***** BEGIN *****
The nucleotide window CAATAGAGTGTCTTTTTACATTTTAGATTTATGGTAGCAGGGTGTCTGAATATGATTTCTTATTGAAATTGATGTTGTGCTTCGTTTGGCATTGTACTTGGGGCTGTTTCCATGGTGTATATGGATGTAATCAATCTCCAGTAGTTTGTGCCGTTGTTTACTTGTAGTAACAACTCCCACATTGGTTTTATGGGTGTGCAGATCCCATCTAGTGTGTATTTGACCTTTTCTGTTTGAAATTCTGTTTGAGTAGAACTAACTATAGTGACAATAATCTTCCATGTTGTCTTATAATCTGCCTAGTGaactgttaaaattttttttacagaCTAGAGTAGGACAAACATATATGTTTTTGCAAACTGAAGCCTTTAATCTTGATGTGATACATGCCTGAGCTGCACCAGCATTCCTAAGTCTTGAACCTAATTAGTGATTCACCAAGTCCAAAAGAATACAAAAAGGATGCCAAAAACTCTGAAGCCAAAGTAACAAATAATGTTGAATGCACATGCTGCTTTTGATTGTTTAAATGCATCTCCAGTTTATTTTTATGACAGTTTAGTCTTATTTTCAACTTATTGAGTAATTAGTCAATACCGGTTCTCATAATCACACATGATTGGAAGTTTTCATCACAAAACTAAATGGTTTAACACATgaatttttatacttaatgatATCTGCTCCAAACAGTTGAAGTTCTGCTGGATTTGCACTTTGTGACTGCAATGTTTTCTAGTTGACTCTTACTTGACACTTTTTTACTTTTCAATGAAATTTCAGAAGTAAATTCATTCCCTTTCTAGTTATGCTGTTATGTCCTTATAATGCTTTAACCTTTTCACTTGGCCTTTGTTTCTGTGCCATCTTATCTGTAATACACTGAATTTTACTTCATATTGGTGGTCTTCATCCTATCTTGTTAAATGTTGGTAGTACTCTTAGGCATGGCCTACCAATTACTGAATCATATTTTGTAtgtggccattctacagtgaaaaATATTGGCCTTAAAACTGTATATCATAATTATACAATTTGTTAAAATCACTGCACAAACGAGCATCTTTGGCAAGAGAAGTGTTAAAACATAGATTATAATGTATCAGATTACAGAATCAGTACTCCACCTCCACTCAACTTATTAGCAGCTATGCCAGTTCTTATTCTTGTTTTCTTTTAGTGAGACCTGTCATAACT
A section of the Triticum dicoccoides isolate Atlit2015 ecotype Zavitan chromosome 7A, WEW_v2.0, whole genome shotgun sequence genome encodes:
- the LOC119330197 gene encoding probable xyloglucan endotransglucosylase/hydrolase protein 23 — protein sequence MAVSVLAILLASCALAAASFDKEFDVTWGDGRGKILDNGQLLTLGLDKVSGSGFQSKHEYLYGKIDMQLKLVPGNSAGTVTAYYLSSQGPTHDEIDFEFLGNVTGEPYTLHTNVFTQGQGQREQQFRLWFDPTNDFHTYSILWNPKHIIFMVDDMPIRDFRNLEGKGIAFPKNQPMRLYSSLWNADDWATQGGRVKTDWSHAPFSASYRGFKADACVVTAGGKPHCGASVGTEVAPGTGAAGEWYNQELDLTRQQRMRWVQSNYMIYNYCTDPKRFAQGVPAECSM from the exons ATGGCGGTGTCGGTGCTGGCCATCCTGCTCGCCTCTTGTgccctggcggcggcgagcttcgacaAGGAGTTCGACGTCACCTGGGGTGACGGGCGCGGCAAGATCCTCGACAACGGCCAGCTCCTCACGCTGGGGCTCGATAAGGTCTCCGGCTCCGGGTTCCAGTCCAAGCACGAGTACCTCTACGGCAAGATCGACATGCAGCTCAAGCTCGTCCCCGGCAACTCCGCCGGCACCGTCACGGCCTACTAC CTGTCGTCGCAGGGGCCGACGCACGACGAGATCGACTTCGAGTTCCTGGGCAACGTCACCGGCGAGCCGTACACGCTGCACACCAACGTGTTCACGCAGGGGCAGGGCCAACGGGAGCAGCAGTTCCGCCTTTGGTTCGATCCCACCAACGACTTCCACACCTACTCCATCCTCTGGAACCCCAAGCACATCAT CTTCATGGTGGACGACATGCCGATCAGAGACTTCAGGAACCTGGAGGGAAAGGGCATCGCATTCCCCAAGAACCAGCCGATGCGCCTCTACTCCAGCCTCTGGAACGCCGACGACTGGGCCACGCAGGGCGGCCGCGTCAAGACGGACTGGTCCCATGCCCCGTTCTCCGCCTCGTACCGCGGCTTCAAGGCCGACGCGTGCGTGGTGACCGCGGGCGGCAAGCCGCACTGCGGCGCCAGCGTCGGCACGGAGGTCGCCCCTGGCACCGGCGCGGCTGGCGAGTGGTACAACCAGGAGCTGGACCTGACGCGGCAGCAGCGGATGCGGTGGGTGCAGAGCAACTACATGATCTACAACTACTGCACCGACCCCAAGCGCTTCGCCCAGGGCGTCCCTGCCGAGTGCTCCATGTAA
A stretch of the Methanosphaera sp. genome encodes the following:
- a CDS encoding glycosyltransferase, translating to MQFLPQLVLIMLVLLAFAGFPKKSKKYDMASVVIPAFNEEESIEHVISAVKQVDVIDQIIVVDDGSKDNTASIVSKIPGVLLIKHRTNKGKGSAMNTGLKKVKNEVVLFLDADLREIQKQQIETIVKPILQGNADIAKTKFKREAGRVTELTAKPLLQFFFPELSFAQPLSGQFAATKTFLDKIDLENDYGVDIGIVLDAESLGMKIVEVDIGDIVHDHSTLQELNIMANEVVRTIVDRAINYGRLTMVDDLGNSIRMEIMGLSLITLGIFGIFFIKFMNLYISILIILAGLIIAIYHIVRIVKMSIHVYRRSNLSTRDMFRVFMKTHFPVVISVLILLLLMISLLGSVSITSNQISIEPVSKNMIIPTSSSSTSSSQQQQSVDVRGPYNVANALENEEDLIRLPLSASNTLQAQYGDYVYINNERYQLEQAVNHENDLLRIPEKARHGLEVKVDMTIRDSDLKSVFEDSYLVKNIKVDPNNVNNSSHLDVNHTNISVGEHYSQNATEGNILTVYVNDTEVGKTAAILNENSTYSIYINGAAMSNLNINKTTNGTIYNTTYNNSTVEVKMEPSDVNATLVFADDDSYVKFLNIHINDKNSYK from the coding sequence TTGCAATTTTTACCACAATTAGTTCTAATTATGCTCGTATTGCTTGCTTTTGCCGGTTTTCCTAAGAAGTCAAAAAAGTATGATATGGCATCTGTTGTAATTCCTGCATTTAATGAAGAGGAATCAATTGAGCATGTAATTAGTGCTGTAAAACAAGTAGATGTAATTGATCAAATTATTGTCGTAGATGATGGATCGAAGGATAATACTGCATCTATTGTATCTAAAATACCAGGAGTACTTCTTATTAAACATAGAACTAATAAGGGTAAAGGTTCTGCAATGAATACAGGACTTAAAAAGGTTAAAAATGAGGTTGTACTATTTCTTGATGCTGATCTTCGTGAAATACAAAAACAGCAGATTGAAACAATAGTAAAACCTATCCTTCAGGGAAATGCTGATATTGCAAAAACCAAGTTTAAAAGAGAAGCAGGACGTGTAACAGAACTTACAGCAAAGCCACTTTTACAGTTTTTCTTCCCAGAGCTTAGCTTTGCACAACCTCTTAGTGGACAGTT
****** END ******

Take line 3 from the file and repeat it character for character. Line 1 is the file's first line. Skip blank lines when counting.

- the LOC119330197 gene encoding probable xyloglucan endotransglucosylase/hydrolase protein 23 — protein sequence MAVSVLAILLASCALAAASFDKEFDVTWGDGRGKILDNGQLLTLGLDKVSGSGFQSKHEYLYGKIDMQLKLVPGNSAGTVTAYYLSSQGPTHDEIDFEFLGNVTGEPYTLHTNVFTQGQGQREQQFRLWFDPTNDFHTYSILWNPKHIIFMVDDMPIRDFRNLEGKGIAFPKNQPMRLYSSLWNADDWATQGGRVKTDWSHAPFSASYRGFKADACVVTAGGKPHCGASVGTEVAPGTGAAGEWYNQELDLTRQQRMRWVQSNYMIYNYCTDPKRFAQGVPAECSM from the exons ATGGCGGTGTCGGTGCTGGCCATCCTGCTCGCCTCTTGTgccctggcggcggcgagcttcgacaAGGAGTTCGACGTCACCTGGGGTGACGGGCGCGGCAAGATCCTCGACAACGGCCAGCTCCTCACGCTGGGGCTCGATAAGGTCTCCGGCTCCGGGTTCCAGTCCAAGCACGAGTACCTCTACGGCAAGATCGACATGCAGCTCAAGCTCGTCCCCGGCAACTCCGCCGGCACCGTCACGGCCTACTAC CTGTCGTCGCAGGGGCCGACGCACGACGAGATCGACTTCGAGTTCCTGGGCAACGTCACCGGCGAGCCGTACACGCTGCACACCAACGTGTTCACGCAGGGGCAGGGCCAACGGGAGCAGCAGTTCCGCCTTTGGTTCGATCCCACCAACGACTTCCACACCTACTCCATCCTCTGGAACCCCAAGCACATCAT CTTCATGGTGGACGACATGCCGATCAGAGACTTCAGGAACCTGGAGGGAAAGGGCATCGCATTCCCCAAGAACCAGCCGATGCGCCTCTACTCCAGCCTCTGGAACGCCGACGACTGGGCCACGCAGGGCGGCCGCGTCAAGACGGACTGGTCCCATGCCCCGTTCTCCGCCTCGTACCGCGGCTTCAAGGCCGACGCGTGCGTGGTGACCGCGGGCGGCAAGCCGCACTGCGGCGCCAGCGTCGGCACGGAGGTCGCCCCTGGCACCGGCGCGGCTGGCGAGTGGTACAACCAGGAGCTGGACCTGACGCGGCAGCAGCGGATGCGGTGGGTGCAGAGCAACTACATGATCTACAACTACTGCACCGACCCCAAGCGCTTCGCCCAGGGCGTCCCTGCCGAGTGCTCCATGTAA